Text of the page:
The cutting edge of business is proving that ecologically sound values and turning a profit don’t always have to be mutually exclusive. There are areas of exciting new development where being kind to the planet and growing your operations can work, if not perfectly in harmony, then more towards a mutual benefit.
For a long time, ecological construction has mostly been focused on domestic dwellings, primarily due to cost. It was considered impractical and not economically viable for business premises.
Gradually, businesses and office suppliers have come to realise that the debate is about more - customers have growing expectations about the corporate social responsibility of the businesses they patronise. It’s about a network of interconnected companies and suppliers, who all demand of each other enhanced ecological credentials. And from the detail of sourcing your office paper supply to finding the industrial roofing company to extend your warehousing space, there is an inherent expectation that you begin to adjust what you demand of the businesses you deal with, and they of you.
Going greener with your office space brings so many benefits- from bringing more customers through the doors to scoring tax breaks, winning grants and making savings on utility bills and overheads.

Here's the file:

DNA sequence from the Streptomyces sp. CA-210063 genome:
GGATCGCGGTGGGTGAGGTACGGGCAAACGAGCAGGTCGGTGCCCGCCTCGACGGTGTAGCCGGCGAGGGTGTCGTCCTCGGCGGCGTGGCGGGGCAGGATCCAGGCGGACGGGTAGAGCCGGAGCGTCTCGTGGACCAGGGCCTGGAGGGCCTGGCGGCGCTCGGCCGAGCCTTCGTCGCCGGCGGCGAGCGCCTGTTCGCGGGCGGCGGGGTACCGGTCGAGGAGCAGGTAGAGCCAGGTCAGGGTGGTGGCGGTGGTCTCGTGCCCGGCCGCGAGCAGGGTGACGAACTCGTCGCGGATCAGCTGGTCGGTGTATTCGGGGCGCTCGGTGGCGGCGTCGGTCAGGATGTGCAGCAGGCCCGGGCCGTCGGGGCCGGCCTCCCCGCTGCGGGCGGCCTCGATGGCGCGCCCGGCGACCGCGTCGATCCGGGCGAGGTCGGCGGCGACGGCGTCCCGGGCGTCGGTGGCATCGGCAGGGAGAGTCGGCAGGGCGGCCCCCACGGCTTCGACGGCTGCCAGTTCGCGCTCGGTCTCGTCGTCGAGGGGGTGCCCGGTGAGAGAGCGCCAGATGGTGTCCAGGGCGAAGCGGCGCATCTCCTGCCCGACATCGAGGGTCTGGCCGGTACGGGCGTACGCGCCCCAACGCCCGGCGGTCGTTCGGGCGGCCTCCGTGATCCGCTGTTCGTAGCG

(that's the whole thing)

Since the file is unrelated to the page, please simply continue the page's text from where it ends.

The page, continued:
But beware of falling victim to the greenwashing trap. It’s not enough to pay lip service to green values and start buying eco washing up liquid for the office kitchen. In order to make sure your office space is really kind to the planet there are rigorous, independent standards to adhere to, such as LEED (Leadership in Energy and Environmental Design) in the US, and similar systems in place throughout Europe and Canada.
With being green now major business, there’s lot of incentive for innovative breakthroughs, new technologies and products in the sector. A great example is the exploration of living bio walls and roof gardens making use of redundant space and helping the environment by introducing more air purifying greenery. They can reduce heating and cooling costs to the building by deflecting solar radiation and coping with rainwater that would otherwise be run off and contribute to flooding. Best of all, waste water from the building can be used to irrigate them.
Some commercial buildings can explore this theme further by installing a dual piping system. This type of set up separates the water supply into potable (or drinking safe) and reclaimed water, which is from waste but treated to make it safe. This is used for flushing toilets and other functions - but it does depend on your location being set up for reclaimed plumbing use.
There are plenty of ways to retrofit green solutions if you don’t build from scratch - updating HVAC and plumbing systems, switching to a green energy source such as solar power, or replacing windows and doors with new, highly energy efficient options. You can even have extra insulation fitted by way of structural insulated panels containing waste materials ike straw that has been used previously in agriculture or even old denim and cloth remnants.
Retrofitting can also attract financial incentives the same as starting green construction from scratch.